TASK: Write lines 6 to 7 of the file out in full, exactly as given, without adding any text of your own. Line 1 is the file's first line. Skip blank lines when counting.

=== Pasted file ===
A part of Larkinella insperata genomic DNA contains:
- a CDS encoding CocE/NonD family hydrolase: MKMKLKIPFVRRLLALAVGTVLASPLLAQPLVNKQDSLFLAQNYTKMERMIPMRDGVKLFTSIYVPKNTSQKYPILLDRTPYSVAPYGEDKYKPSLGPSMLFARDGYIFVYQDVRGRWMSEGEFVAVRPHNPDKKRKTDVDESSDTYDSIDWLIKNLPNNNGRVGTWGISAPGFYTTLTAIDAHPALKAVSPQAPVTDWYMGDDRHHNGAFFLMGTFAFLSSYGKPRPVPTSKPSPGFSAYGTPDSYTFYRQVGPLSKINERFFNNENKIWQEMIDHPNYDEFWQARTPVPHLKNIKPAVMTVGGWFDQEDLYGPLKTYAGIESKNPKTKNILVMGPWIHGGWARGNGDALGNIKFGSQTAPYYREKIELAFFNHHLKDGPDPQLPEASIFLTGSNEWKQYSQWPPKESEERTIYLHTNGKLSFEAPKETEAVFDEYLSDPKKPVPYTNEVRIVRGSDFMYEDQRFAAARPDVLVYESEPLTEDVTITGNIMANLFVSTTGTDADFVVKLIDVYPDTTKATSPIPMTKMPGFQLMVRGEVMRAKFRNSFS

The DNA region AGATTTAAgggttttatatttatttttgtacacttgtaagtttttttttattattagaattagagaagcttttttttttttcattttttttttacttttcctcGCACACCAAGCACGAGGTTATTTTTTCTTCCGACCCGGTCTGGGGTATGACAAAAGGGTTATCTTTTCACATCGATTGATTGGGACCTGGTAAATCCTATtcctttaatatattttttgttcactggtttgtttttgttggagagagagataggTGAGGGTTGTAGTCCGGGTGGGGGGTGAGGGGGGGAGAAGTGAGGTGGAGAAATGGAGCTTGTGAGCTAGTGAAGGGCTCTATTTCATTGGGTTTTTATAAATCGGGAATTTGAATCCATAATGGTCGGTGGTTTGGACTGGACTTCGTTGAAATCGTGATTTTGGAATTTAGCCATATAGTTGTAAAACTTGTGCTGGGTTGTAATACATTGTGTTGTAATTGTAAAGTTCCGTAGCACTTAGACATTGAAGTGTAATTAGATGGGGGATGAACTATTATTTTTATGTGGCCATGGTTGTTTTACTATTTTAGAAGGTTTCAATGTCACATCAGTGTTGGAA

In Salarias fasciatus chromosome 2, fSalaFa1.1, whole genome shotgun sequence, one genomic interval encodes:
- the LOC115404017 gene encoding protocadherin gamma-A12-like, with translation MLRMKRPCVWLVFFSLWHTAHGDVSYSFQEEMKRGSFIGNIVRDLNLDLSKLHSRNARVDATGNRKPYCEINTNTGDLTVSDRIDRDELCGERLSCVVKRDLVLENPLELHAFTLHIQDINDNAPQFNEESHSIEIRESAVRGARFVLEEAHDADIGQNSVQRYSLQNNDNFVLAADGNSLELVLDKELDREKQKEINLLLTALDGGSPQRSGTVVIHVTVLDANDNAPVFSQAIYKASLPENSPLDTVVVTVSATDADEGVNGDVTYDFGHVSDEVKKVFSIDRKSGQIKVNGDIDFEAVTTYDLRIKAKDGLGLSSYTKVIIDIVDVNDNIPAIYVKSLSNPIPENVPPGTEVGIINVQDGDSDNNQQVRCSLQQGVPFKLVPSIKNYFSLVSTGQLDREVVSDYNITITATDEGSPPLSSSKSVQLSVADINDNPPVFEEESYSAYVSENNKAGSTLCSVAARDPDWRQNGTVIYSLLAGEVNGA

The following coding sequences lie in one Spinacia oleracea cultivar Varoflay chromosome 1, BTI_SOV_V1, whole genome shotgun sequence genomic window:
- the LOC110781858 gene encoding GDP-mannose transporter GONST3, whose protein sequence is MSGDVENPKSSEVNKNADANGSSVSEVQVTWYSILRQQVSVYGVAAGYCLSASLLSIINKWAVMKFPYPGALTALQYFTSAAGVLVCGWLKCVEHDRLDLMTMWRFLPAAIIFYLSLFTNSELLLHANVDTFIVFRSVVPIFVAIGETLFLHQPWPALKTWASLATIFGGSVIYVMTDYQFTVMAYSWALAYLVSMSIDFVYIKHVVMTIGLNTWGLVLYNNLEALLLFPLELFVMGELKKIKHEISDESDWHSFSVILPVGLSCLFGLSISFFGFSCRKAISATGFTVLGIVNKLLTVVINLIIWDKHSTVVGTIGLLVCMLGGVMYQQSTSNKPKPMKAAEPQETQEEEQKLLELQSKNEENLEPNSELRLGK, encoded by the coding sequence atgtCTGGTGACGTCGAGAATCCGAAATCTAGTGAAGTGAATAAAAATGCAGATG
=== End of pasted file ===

The following coding sequences lie in one Spinacia oleracea cultivar Varoflay chromosome 1, BTI_SOV_V1, whole genome shotgun sequence genomic window:
- the LOC110781858 gene encoding GDP-mannose transporter GONST3, whose protein sequence is MSGDVENPKSSEVNKNADANGSSVSEVQVTWYSILRQQVSVYGVAAGYCLSASLLSIINKWAVMKFPYPGALTALQYFTSAAGVLVCGWLKCVEHDRLDLMTMWRFLPAAIIFYLSLFTNSELLLHANVDTFIVFRSVVPIFVAIGETLFLHQPWPALKTWASLATIFGGSVIYVMTDYQFTVMAYSWALAYLVSMSIDFVYIKHVVMTIGLNTWGLVLYNNLEALLLFPLELFVMGELKKIKHEISDESDWHSFSVILPVGLSCLFGLSISFFGFSCRKAISATGFTVLGIVNKLLTVVINLIIWDKHSTVVGTIGLLVCMLGGVMYQQSTSNKPKPMKAAEPQETQEEEQKLLELQSKNEENLEPNSELRLGK, encoded by the coding sequence atgtCTGGTGACGTCGAGAATCCGAAATCTAGTGAAGTGAATAAAAATGCAGATG